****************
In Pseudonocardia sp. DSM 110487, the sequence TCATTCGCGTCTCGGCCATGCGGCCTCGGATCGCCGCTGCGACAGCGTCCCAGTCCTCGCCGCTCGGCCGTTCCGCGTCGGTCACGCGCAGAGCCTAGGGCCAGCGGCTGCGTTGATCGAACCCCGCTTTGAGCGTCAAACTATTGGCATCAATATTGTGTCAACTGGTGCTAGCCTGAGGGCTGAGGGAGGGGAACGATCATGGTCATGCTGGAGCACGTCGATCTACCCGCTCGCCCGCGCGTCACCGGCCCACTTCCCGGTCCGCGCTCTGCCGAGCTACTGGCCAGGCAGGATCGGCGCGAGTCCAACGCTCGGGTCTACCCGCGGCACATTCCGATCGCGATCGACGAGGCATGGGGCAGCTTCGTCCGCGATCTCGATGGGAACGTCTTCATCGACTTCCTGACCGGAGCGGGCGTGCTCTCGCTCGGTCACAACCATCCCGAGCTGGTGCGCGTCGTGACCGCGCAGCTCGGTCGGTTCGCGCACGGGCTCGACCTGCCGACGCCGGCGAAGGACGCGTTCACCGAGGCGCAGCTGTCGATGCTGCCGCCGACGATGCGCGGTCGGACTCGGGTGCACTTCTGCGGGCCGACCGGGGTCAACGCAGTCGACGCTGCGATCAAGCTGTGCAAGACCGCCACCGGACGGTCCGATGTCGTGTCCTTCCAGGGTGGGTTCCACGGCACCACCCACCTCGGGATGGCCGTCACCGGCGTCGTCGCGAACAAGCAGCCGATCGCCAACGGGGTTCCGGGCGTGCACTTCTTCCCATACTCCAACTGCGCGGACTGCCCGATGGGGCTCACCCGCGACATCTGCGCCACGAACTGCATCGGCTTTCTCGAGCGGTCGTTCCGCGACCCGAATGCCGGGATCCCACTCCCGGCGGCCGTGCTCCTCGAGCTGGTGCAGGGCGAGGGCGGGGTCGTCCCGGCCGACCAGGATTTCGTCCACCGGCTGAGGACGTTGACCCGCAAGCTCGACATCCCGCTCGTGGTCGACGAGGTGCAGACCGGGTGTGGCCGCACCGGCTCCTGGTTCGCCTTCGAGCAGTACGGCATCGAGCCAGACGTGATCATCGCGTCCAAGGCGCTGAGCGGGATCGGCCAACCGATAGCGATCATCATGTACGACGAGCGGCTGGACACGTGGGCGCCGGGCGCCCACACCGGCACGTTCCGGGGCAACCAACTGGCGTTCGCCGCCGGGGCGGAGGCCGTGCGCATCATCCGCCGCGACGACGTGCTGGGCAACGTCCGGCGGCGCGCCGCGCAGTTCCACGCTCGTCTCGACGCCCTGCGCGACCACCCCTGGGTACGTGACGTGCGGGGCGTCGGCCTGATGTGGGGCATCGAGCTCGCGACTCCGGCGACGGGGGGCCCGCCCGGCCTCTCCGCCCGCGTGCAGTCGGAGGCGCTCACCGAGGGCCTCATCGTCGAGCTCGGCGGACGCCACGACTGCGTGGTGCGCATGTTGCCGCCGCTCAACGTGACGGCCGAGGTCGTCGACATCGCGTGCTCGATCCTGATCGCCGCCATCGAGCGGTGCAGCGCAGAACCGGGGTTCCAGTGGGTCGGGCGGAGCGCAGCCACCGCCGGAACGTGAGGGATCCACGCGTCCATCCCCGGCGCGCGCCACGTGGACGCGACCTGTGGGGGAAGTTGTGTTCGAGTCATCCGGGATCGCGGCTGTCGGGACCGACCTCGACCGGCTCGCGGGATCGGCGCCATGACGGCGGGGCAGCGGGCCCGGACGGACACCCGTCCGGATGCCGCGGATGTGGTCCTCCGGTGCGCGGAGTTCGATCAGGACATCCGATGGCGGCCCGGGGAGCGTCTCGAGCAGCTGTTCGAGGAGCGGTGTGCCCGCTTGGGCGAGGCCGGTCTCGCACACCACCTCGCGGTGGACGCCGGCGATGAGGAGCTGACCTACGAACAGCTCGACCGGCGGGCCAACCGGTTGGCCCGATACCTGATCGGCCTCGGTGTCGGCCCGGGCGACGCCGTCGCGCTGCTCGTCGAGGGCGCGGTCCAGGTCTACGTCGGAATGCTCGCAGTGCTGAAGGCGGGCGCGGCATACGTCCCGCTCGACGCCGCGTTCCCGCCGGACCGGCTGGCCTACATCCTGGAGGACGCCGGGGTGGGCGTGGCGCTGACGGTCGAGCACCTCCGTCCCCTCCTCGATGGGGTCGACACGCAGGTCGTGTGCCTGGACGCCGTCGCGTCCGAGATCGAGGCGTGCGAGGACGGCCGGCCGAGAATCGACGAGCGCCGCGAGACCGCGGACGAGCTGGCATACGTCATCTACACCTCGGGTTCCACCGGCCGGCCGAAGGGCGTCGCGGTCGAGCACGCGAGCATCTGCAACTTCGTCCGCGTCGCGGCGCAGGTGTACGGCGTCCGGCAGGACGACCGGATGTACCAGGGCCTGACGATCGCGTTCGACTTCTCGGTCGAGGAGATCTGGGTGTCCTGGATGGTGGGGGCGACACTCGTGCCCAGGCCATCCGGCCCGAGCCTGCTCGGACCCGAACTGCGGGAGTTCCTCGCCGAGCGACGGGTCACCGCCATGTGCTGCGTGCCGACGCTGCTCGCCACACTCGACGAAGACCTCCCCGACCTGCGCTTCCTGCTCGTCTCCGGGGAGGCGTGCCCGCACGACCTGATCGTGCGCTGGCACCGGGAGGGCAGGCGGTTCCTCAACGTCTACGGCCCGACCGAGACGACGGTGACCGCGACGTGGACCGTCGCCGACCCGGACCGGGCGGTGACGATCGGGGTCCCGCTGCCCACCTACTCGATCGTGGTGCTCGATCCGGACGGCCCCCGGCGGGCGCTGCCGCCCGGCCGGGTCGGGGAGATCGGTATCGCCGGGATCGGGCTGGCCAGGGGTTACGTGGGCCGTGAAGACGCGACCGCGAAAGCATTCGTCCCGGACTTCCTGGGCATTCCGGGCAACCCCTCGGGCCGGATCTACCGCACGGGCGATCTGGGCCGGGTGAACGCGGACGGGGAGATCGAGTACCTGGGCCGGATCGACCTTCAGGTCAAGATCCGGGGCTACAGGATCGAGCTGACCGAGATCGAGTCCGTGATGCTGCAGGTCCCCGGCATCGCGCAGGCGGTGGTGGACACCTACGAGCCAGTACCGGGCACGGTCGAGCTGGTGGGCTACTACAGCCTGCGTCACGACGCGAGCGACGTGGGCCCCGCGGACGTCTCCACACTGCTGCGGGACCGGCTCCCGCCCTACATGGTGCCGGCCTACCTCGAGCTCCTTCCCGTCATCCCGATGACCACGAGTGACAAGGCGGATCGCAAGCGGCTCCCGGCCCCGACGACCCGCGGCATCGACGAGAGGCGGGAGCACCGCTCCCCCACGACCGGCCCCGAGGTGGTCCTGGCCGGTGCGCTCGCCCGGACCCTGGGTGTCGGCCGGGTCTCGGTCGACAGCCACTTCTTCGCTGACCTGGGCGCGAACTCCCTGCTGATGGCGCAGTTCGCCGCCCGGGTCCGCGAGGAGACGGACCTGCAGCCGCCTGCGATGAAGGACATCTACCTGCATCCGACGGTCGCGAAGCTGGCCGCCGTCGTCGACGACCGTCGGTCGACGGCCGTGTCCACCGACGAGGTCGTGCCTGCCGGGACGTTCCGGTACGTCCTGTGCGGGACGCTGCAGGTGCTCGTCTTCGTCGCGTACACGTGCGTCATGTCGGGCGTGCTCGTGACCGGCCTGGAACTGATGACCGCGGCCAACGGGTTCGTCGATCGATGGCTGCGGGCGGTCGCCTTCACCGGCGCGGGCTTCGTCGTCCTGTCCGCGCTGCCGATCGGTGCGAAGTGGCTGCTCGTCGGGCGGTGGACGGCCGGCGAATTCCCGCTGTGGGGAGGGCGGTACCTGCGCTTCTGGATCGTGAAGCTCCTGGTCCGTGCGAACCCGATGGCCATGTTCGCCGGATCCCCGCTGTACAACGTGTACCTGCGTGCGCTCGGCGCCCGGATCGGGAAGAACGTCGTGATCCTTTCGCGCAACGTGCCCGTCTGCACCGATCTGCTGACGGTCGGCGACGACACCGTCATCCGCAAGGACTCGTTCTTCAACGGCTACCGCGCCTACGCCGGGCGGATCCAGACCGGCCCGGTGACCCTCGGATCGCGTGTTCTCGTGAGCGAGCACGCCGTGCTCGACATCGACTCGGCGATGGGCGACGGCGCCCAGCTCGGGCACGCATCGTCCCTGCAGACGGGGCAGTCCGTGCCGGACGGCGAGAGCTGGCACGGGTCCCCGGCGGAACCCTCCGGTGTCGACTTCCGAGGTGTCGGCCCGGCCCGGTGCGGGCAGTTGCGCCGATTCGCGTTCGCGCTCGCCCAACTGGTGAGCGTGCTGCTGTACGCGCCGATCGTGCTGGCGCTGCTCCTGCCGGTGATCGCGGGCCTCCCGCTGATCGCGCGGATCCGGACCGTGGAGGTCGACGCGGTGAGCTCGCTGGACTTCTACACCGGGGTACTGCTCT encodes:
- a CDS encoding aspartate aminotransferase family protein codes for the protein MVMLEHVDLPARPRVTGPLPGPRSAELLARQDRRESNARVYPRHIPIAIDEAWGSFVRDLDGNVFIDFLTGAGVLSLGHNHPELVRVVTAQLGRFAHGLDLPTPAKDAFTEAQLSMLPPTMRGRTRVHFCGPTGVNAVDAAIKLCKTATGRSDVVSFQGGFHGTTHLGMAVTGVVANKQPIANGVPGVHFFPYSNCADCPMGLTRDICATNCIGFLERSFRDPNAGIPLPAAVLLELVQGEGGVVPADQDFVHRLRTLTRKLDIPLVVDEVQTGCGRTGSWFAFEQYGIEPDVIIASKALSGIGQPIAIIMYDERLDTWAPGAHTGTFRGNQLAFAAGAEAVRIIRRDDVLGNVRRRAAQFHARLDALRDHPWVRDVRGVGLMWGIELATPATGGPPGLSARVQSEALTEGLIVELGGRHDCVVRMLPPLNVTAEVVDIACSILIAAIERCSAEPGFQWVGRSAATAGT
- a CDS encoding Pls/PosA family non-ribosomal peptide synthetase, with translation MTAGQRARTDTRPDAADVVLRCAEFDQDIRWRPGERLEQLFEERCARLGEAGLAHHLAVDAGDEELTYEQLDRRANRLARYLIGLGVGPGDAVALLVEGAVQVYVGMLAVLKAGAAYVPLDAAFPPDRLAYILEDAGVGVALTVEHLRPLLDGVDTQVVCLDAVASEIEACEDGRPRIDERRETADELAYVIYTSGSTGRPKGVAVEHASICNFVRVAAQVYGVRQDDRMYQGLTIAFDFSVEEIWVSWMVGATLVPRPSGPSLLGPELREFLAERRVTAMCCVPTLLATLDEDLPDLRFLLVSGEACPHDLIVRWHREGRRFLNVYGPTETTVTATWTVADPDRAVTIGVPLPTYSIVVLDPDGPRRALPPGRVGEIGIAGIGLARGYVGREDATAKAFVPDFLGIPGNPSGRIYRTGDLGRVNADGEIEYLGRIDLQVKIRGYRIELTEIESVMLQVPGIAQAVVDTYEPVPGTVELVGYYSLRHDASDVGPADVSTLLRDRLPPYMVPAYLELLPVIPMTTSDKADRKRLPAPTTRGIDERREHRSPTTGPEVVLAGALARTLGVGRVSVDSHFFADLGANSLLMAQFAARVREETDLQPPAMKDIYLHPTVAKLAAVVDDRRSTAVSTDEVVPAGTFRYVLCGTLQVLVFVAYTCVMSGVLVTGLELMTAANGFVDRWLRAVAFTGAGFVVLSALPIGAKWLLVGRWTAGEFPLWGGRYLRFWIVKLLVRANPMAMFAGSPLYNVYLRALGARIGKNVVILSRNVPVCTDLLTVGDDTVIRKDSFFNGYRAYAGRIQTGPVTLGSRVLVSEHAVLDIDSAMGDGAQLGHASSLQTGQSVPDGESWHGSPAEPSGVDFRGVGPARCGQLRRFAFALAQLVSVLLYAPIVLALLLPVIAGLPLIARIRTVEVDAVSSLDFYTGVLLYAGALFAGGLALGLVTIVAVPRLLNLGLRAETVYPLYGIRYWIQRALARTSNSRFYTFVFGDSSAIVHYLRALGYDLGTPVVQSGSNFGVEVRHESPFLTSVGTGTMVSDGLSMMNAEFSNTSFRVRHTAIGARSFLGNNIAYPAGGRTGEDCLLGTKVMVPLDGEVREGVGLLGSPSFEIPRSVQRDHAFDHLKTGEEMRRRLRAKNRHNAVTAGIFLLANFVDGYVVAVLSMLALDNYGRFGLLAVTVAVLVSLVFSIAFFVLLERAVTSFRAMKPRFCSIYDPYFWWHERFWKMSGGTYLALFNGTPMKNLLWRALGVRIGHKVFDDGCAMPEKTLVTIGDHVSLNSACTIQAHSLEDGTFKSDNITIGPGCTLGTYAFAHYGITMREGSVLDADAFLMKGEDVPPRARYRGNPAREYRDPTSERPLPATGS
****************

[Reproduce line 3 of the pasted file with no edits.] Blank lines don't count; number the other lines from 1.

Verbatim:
- a CDS encoding Pls/PosA family non-ribosomal peptide synthetase, with translation MTAGQRARTDTRPDAADVVLRCAEFDQDIRWRPGERLEQLFEERCARLGEAGLAHHLAVDAGDEELTYEQLDRRANRLARYLIGLGVGPGDAVALLVEGAVQVYVGMLAVLKAGAAYVPLDAAFPPDRLAYILEDAGVGVALTVEHLRPLLDGVDTQVVCLDAVASEIEACEDGRPRIDERRETADELAYVIYTSGSTGRPKGVAVEHASICNFVRVAAQVYGVRQDDRMYQGLTIAFDFSVEEIWVSWMVGATLVPRPSGPSLLGPELREFLAERRVTAMCCVPTLLATLDEDLPDLRFLLVSGEACPHDLIVRWHREGRRFLNVYGPTETTVTATWTVADPDRAVTIGVPLPTYSIVVLDPDGPRRALPPGRVGEIGIAGIGLARGYVGREDATAKAFVPDFLGIPGNPSGRIYRTGDLGRVNADGEIEYLGRIDLQVKIRGYRIELTEIESVMLQVPGIAQAVVDTYEPVPGTVELVGYYSLRHDASDVGPADVSTLLRDRLPPYMVPAYLELLPVIPMTTSDKADRKRLPAPTTRGIDERREHRSPTTGPEVVLAGALARTLGVGRVSVDSHFFADLGANSLLMAQFAARVREETDLQPPAMKDIYLHPTVAKLAAVVDDRRSTAVSTDEVVPAGTFRYVLCGTLQVLVFVAYTCVMSGVLVTGLELMTAANGFVDRWLRAVAFTGAGFVVLSALPIGAKWLLVGRWTAGEFPLWGGRYLRFWIVKLLVRANPMAMFAGSPLYNVYLRALGARIGKNVVILSRNVPVCTDLLTVGDDTVIRKDSFFNGYRAYAGRIQTGPVTLGSRVLVSEHAVLDIDSAMGDGAQLGHASSLQTGQSVPDGESWHGSPAEPSGVDFRGVGPARCGQLRRFAFALAQLVSVLLYAPIVLALLLPVIAGLPLIARIRTVEVDAVSSLDFYTGVLLYAGALFAGGLALGLVTIVAVPRLLNLGLRAETVYPLYGIRYWIQRALARTSNSRFYTFVFGDSSAIVHYLRALGYDLGTPVVQSGSNFGVEVRHESPFLTSVGTGTMVSDGLSMMNAEFSNTSFRVRHTAIGARSFLGNNIAYPAGGRTGEDCLLGTKVMVPLDGEVREGVGLLGSPSFEIPRSVQRDHAFDHLKTGEEMRRRLRAKNRHNAVTAGIFLLANFVDGYVVAVLSMLALDNYGRFGLLAVTVAVLVSLVFSIAFFVLLERAVTSFRAMKPRFCSIYDPYFWWHERFWKMSGGTYLALFNGTPMKNLLWRALGVRIGHKVFDDGCAMPEKTLVTIGDHVSLNSACTIQAHSLEDGTFKSDNITIGPGCTLGTYAFAHYGITMREGSVLDADAFLMKGEDVPPRARYRGNPAREYRDPTSERPLPATGS